The popular street-side bars and restaurants that line Wat Botum Park in Phnom Penh’s Daun Penh district have been told to move out by Tuesday or face eviction, vendors said on Monday.
Stall owners and workers said district authorities had come by 10 days prior to announce that beginning on May 1 the street had to be clear of vendors. None of them had received a formal written warning.
“The authorities said if the vendors are still selling tomorrow [May 1] they will seize their property and chase them out,” said Ly Kuon, who sells fried dough snacks, or cha kvai, at 1,000 riel (25 cents) each.
Met Measpheakdey, City Hall spokesman, said Daun Penh authorities were simply enforcing a citywide policy that prohibits vendors from occupying public land, including parks and pavement, in the interest of traffic flow, beauty and cleanliness. Currently, most of the vendors are set up on the sidewalk outside the park fence closest to Wat Botum.
“The authorities will take action,” he said, declining to confirm if they would seize vendors’ equipment or not.
One Daun Penh security guard stationed at park declined to comment, saying “just wait and see”.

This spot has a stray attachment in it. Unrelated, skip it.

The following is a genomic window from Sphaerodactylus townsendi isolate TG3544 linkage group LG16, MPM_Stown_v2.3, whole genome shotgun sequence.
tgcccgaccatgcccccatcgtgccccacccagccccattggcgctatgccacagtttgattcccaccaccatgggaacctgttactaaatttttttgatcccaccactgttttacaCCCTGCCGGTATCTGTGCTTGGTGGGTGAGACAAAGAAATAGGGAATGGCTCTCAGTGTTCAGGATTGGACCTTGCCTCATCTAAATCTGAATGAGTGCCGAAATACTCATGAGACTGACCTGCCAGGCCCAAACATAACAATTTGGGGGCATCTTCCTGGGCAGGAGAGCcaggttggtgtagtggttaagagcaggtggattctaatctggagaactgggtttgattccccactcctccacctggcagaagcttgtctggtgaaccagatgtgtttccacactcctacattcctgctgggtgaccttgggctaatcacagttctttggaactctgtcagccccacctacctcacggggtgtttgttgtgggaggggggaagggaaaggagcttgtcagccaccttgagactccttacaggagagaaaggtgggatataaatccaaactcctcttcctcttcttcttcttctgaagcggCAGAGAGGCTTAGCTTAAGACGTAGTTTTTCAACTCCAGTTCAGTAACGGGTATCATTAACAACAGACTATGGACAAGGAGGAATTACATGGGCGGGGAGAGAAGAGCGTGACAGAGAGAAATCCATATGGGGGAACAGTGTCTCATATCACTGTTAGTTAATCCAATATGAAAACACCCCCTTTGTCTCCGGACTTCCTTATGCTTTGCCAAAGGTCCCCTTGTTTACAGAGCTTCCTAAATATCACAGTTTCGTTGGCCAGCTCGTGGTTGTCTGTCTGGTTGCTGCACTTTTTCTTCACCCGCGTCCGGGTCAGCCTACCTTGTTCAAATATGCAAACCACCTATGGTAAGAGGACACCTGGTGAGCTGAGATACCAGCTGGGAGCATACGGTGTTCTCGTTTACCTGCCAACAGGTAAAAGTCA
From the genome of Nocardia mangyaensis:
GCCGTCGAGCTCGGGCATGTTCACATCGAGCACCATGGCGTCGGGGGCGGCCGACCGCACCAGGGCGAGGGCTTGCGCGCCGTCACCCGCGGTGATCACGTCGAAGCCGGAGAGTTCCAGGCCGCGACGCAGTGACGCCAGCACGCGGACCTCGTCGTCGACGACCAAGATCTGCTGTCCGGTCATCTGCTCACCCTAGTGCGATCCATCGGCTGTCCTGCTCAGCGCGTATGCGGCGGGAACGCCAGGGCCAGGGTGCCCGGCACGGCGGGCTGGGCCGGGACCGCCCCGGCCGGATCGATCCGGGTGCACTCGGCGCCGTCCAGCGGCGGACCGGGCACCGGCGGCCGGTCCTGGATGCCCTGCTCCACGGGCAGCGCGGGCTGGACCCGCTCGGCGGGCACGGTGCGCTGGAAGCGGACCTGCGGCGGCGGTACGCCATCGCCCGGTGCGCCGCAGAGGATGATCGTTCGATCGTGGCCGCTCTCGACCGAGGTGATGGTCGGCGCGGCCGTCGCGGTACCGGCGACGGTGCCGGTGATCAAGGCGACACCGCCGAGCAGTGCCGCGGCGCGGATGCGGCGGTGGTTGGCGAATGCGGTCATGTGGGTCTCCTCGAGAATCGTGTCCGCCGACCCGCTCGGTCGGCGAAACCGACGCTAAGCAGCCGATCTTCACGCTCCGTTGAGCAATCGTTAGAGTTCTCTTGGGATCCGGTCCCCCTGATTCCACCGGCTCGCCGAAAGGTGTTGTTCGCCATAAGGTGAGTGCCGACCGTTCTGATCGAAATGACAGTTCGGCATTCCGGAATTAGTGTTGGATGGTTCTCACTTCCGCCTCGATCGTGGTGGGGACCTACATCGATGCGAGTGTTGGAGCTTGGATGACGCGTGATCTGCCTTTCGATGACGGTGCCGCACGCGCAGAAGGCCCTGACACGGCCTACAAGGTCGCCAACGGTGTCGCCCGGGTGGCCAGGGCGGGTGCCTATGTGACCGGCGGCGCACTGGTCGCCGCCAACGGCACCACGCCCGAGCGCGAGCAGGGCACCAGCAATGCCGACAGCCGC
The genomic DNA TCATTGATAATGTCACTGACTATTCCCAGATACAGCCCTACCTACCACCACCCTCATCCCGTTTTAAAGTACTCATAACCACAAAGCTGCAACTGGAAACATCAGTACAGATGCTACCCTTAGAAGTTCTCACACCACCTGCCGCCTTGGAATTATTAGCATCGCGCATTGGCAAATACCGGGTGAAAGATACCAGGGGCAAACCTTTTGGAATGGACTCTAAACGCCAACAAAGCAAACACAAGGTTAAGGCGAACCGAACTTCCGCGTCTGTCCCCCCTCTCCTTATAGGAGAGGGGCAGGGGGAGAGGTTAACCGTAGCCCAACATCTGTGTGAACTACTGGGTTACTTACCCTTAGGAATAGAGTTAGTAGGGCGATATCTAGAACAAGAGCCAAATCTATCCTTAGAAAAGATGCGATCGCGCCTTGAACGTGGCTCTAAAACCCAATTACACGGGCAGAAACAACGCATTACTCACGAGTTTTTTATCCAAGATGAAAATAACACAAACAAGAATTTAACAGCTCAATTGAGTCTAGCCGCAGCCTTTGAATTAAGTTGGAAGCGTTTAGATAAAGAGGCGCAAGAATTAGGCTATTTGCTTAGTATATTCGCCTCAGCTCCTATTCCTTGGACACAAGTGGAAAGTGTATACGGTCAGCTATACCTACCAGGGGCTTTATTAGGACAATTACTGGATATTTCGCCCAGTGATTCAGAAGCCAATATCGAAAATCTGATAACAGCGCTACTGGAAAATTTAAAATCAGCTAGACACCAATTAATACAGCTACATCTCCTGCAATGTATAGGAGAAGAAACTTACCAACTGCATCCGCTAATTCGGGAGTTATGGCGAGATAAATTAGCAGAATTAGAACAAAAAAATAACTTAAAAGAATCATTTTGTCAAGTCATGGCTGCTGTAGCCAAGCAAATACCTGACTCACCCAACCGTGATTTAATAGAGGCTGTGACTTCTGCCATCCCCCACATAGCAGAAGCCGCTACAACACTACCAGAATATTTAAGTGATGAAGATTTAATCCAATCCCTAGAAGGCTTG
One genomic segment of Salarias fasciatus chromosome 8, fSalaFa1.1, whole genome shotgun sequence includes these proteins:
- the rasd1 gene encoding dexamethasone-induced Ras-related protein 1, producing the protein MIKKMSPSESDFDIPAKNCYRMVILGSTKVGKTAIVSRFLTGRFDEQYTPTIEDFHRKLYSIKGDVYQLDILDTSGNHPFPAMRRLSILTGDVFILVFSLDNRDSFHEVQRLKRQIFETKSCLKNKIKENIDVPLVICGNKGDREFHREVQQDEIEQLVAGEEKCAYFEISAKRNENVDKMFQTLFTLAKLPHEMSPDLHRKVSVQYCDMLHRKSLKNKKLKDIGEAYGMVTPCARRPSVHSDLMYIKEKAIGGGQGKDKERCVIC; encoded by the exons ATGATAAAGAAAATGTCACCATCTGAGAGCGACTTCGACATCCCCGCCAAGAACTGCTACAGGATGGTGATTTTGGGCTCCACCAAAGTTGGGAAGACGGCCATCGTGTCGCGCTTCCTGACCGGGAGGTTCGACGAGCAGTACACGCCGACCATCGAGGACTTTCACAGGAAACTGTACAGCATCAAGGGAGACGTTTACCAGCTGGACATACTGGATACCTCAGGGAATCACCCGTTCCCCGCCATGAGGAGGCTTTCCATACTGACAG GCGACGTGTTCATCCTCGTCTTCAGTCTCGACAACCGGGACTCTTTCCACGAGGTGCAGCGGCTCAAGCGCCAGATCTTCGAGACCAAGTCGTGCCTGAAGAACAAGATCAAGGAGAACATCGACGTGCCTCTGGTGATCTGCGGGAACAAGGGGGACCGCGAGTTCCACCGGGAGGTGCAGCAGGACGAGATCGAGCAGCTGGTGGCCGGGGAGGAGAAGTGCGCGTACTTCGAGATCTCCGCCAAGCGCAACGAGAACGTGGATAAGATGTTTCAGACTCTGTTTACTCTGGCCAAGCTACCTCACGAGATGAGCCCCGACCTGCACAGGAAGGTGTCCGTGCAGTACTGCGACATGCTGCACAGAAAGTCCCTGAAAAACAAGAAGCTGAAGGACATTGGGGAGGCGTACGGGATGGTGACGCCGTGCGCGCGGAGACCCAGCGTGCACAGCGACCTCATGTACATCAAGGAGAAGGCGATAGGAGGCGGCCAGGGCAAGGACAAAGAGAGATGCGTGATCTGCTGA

When reached for comment, the Daun Penh district governor hung up on reporters.
Some 60 Wat Botum vendors signed onto a petition asking the authorities to reconsider the policy, said Kong Savuth, 38, who has been running a street food restaurant across from the pagoda for more than eight years.
“We ask permission to stay and work cooperatively with authorities to solve the problem of traffic. I could move my stall further back [from the road], or for garbage we could coordinate with Cintri,” he said.
Savuth said the municipality had promised to respond to the petition by Monday or Tuesday but have not yet done so. Measpheakdey acknowledged receipt of the petition and said “we cannot adhere to their request” because giving them a reprieve would set a precedence for vendors elsewhere.
Savuth said he will set up shop as usual on Tuesday and that he expects many vendors to defy the authorities as “they share the same beliefs”.
“All of the sellers here are poor and if we move [to fixed addresses] we need to pay rent, which is unaffordable to us,” Savuth said, noting that beyond a nominal fee paid to the municipality, he also pays a 5,000 riel ($ 1.25) daily bribe to district security – a payment that has not been collected since the order to move was made 10 days ago.
For patrons of the street-side eateries and cocktail bars, which are packed on weekend evenings, the impromptu businesses would be missed.
“This place will be so quiet if they’re all gone,” said Srey Net, 28.